In a world parallel to our own, a doll named #9 awakens in the remnants of what once used to be a home. He has no knowledge of what has transpired before he awoke or what his purpose is now that he has. Outside he finds a desolate landscape littered with the war-torn remains of man’s past creations. Hiding among these ruins he finds others like him, a small band of living rag-dolls named by the numbers that were painted on their backs by a hand long dead. But when one of their own is abducted by a mechanical monster, #9 leads a rescue attempt against the advice of the others. This leads to #9 inadvertently re-activating an artificial intelligence that immediately begins creating machines to hunt down and destroy them. Now #9 and his ilk are about to learn the reason for their existence, as well as their purpose, when they are forced to put aside their differences, emerge from hiding, and destroy this new enemy.
It was gonna be tough for Shane Acker and crew to screw this up for me. As a lover of all things post-apocalyptic as well the steampunk genre, 9 looked like a film that would appeal to me on several levels – even if it were just on the visuals alone. Sure, a great story would be icing on the cake, but honestly I was only going in to this in hopes of masturbating my eyeballs.
While the Terminator-ish scenario ended up being a bit underwhelming for me, my eyeballs were not disappointed. In between puffs of their cigarettes, they thanked me for the good time. 9 features some amazing artwork. The details put into the dolls only paled in comparison to the details put into the environments they inhabited. The colors, the rubble, the trash, the junk lying around that has been dismantled and used by our small heroes. It’s some good, imaginative stuff that had me scanning the screen absorbing not only the objects in the forefront, but also all the cool stuff in the background.
This attention to detail and visual imagination transferred to the creature design as well. While each of the main characters were easily distinguishable from each other in both look and personality, the mechanical creatures that are hunting them down were even better. They were formidable, scary looking contraptions with one particular machine – a cobra-like horror with a baby-doll head – looking like it slithered right out of Tool’s Prison Sex video after Sid Phillip’s from Toy Story got his hands on it.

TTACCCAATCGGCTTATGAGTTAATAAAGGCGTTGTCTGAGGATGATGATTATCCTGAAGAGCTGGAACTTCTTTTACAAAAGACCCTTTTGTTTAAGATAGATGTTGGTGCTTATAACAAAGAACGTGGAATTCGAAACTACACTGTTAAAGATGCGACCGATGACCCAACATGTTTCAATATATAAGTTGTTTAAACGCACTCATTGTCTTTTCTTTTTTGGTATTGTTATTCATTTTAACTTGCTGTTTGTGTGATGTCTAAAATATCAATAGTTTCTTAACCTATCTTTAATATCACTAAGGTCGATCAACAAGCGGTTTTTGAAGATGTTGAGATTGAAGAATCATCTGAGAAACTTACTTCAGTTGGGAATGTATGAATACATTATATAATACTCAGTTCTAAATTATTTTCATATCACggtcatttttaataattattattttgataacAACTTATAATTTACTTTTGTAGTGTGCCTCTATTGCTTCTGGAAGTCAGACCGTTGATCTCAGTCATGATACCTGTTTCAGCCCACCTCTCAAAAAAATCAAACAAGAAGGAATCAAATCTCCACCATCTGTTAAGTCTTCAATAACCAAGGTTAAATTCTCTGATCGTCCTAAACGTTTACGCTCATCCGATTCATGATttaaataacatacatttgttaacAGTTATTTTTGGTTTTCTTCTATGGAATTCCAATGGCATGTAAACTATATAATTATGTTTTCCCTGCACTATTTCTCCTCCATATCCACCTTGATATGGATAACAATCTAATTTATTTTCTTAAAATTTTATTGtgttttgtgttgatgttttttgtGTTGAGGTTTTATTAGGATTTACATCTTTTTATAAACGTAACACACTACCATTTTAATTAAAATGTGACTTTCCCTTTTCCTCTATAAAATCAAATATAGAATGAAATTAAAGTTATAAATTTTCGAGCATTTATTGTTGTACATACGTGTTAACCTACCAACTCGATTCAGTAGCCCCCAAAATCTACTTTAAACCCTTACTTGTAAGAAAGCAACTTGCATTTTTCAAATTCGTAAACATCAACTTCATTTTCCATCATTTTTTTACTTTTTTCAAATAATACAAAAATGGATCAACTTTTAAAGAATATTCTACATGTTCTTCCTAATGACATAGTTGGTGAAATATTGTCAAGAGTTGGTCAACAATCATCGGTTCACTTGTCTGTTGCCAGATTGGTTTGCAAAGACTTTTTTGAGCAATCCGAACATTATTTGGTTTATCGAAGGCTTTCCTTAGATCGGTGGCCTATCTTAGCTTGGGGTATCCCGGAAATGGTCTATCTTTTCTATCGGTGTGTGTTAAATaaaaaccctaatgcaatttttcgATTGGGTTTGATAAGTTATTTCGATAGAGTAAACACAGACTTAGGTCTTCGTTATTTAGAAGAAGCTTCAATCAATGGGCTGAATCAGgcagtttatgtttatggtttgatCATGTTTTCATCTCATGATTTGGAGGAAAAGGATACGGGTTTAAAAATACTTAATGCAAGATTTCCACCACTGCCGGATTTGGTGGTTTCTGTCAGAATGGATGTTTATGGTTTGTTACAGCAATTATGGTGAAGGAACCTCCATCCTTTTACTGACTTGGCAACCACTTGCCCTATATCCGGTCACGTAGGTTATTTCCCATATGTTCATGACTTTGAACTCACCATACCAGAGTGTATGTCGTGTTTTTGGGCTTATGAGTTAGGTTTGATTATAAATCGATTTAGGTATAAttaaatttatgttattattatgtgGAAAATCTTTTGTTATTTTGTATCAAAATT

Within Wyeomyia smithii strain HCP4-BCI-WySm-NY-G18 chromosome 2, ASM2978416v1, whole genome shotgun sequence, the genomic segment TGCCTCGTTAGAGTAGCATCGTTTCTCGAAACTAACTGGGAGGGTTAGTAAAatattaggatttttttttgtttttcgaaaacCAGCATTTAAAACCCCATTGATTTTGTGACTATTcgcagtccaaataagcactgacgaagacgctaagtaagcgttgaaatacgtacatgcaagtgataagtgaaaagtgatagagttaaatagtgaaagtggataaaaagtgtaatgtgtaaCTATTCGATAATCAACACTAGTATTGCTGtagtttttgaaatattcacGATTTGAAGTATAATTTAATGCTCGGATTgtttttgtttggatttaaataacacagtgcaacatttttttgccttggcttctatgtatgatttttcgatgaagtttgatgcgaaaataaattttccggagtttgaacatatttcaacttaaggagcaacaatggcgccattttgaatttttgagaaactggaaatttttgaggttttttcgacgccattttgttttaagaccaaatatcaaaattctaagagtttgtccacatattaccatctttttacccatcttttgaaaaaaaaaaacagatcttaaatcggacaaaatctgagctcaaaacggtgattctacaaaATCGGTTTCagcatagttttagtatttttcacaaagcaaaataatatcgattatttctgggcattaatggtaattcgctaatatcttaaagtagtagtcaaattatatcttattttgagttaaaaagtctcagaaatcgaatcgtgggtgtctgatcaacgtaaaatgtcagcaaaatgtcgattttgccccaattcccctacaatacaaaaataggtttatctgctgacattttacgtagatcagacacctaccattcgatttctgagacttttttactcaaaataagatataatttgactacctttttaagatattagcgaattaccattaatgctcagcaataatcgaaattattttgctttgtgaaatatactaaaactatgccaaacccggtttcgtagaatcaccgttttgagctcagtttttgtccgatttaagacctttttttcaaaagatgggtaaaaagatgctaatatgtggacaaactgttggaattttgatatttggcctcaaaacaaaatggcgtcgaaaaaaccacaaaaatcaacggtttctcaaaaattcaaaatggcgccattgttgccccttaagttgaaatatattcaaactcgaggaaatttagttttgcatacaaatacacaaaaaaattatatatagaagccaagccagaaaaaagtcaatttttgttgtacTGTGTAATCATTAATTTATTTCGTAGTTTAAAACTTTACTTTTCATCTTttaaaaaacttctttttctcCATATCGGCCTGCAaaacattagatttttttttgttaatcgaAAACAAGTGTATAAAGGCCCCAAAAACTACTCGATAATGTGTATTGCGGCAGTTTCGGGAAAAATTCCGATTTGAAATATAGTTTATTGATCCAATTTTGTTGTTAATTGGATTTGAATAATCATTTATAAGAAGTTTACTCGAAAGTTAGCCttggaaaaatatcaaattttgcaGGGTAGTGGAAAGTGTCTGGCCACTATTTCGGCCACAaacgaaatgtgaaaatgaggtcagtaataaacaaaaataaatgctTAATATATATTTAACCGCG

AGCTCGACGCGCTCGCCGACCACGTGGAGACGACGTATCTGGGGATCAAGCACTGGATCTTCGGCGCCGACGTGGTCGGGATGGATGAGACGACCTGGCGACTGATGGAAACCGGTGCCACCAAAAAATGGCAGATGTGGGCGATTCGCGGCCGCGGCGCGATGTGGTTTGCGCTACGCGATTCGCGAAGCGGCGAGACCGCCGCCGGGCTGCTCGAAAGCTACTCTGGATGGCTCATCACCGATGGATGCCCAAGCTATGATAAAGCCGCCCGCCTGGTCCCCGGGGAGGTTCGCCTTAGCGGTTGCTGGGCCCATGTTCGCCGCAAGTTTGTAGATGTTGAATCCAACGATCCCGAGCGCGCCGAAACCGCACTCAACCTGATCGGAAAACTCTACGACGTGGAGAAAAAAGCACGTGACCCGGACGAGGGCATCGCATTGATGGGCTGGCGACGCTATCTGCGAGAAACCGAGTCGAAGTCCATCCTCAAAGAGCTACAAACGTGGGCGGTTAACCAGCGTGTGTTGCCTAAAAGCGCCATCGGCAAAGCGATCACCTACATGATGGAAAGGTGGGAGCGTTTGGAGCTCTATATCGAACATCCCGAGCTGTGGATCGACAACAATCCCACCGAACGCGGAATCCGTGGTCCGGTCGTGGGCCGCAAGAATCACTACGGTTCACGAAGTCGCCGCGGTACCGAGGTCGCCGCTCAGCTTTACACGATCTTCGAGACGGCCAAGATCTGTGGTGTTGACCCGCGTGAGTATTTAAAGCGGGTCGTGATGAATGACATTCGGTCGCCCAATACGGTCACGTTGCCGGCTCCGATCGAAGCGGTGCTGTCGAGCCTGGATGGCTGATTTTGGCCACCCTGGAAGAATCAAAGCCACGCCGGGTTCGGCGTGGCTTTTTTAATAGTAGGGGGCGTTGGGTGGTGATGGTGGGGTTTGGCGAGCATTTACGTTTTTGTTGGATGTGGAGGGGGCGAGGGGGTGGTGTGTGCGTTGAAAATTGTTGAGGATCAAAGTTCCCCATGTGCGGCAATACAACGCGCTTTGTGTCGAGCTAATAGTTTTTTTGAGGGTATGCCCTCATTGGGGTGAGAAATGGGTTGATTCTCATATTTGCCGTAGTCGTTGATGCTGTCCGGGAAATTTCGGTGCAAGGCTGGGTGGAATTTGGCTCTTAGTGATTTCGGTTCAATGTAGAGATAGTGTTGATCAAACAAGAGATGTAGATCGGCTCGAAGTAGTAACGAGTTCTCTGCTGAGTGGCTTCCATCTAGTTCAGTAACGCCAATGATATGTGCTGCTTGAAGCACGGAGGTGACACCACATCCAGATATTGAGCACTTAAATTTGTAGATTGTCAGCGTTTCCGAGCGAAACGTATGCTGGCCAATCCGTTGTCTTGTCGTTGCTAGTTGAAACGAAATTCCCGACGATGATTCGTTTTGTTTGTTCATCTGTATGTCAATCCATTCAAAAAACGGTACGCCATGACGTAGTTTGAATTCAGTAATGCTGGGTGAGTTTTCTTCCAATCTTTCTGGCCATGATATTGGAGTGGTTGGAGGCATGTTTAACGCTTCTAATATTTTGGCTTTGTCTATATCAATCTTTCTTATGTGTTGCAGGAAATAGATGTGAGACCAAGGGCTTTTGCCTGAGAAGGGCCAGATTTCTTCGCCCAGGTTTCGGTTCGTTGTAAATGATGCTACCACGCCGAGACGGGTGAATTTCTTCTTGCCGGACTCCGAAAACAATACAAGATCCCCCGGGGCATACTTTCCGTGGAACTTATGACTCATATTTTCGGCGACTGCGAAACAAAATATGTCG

The voice-work was ok, but to be honest, aside from Christopher Plummer voicing the character of #1 and Martin Landau voicing #2, anyone could have filled in the remaining vocals. Crispin Glover, while recognizable, was barely used – same for Jennifer Connelly. I understand why they went with famous actors to provide voices for the dolls, I just wish Acker had carried over his original idea from the short film this movie is based off of and not gave them voices at all.
My gripes are that the story quality didn’t match all of the great visuals. It starts off well, as the viewer is left as clueless as the character as to exactly why they were granted life. This line of investigation never gets too deep as it is constantly interrupted by the re-occurring assaults by the enemy AI’s creations. Once the final pieces of the story’s puzzle are put into place in the third act, it felt like a bit of a cop out. Like Acker didn’t know exactly how he was going to stretch his Oscar nominated, 11-minute short into a full-length feature, and simply ran out of steam in the process of doing so. I felt some of the time used attempting the explanation they provided could have been better served fleshing out a few of #9′s burlap buddies.
Also know that 9 is short, running at a very lean 80 minutes. This works for and against the film depending on your stance. Some of you may not want to sit in a 3 hour film, especially if you have kids in tow. For you, the short running time means the film stays high on action and leaves very little time for anyone to become bored or for the rugrats to start impatiently squirming in their seats. But for others, especially with the price of going to a movie now days, may have some leave the theater feeling like they didn’t get enough bang for their buck.
But overall I really enjoyed 9, even if I did feel the story petered out and included a lame ending. If you wanna go to the movies to be entertained by some animated eye-candy in an post-apocalyptic action flick populated by talking sock puppets and some creepy machines - and not spend 3 hours doing so – then you won’t be disappointed with 9.
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